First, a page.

Amy

I completely to the comment above about writing so many emails to Moxie, only to delete them because I was too sleep deprived to make rational sense. In the desperate moments, reaching out across the internet in my flialing quest for The Answer, just knowing Moxie-wisdom was there has helped. I've read the posts on sleep regressions more times than I can count. As the mother of a 5.5 month old who resists naps as if they are reed-under-the-fingernail torture, I am slowly learning to let go of the idea that her "habits" are completely under my control. Ha! I can provide the opportunity for her to sleep, but I can't force her. And I haven't failed if she isn't able to do it. I keep reminding myself that responding to her needs right *now* is more important than worrying myself into craziness over whether I'm "starting her on a lifetime of poor sleep habits." In addition to repeating "this is a phase" over and over, I also chant the following: "I'm seeing her through this." To me, this means that I might not be able to make her sleep, but I can set the stage and deeply care. It means I'm present while she learns (even if I'm in the other room or on a plane to Majorca, I can be present in my active concern and awareness of what she's going through), and I'm part of a process. It's a continuum, not a moment. Sort of a Zen anti-Zen. Ommmmmmm ... (amazing how exhaustion can make the mysteries of the universe unfold!)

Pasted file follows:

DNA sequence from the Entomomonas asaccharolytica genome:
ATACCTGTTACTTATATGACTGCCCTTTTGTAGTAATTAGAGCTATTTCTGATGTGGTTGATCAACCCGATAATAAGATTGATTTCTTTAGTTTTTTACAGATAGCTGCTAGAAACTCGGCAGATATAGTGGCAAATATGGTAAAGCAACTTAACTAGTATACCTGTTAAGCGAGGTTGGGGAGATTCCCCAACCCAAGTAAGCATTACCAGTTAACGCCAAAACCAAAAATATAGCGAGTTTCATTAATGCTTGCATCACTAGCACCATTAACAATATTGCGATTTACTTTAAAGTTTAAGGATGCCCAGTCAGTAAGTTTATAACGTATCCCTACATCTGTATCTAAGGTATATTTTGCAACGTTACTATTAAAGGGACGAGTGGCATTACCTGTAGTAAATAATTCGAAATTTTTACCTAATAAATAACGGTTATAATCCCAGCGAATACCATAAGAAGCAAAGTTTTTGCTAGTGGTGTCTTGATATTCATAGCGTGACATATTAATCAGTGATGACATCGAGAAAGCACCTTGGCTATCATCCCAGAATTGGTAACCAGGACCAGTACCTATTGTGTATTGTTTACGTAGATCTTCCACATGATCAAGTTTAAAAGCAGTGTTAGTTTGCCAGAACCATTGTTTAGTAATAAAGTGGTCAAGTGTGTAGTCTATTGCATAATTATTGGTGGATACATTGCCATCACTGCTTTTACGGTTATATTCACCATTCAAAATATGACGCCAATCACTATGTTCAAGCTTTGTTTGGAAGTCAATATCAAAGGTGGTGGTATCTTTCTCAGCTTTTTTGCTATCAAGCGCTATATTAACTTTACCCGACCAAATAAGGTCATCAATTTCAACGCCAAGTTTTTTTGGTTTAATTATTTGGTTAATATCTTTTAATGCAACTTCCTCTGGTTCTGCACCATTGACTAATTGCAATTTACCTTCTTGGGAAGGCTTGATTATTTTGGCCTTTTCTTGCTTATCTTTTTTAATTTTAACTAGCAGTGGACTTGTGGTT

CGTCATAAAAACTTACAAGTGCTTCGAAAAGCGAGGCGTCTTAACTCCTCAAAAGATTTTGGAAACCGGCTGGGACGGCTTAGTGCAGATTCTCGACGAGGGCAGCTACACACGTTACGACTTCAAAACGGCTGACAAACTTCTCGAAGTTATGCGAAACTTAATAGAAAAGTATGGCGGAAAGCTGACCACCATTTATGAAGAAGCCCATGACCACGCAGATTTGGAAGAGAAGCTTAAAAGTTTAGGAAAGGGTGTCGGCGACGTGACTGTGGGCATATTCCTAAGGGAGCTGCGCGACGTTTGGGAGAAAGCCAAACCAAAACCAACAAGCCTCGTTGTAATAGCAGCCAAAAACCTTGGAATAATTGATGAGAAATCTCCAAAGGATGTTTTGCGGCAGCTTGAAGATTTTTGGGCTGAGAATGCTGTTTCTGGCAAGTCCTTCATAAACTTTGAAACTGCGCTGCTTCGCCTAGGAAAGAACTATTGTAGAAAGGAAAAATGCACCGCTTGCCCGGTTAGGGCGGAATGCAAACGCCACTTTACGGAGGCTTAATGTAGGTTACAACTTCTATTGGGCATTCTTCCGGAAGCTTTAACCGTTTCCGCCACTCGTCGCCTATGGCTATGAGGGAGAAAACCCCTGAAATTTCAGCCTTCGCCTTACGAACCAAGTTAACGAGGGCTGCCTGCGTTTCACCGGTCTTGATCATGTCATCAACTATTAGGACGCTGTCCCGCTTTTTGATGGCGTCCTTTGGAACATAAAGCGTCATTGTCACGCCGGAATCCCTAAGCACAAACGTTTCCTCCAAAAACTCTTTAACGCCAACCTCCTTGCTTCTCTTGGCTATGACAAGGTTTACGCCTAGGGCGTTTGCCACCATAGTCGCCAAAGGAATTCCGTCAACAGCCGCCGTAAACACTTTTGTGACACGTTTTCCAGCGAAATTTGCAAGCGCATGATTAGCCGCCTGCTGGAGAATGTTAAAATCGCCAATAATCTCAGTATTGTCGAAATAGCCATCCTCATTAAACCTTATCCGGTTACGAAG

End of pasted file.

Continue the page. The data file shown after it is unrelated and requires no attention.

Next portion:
Evelyn

Most of the suggestions above are great. When Mr. Littleguy is up late and has spent more time awake than asleep, I count.
I count out a rhythm -- beats of 4, 8, 10 or 100 for those really long nights. I'm never keeping track -- sometimes I count to 100 four times to the beat of the rocker, other times I count in time to my hand patting his back. It is meditative and relaxing, and it keeps me from getting angry or more awake than I want to be.
ps. This really helped when I was in labor too.

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I’m amazed, I must say. Seldom do I encounter a blog that’s both equally educative and entertaining, and without a doubt, you have hit the nail on the head. The issue is something too few people are speaking intelligently about. I am very happy I found this in my search for something relating to this.

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Great post. I'm experiencing a few of these issues as well..

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  • My expertise is in helping people be who they want to be, with a specialty in how being a parent fits into everything else. I like people. I like parents. I think you're doing a fantastic job. The nitty-gritty of what you do with your kids is up to you, although I'm happy to post questions here to get data points of how you could try approaching different stages, because, let's face it, this shit is hard. As for me, I have two kids who sleep through the night and can tie their own shoes. I've been a married SAHM, a married freelance WAHM, a divorcing WOHM, a divorced WOHM, and now a WAHM again. I'm not buying the Mommy Wars and I'll come sit next to you no matter how you're feeding your kid. When in doubt, follow the money trail. And don't believe the hype.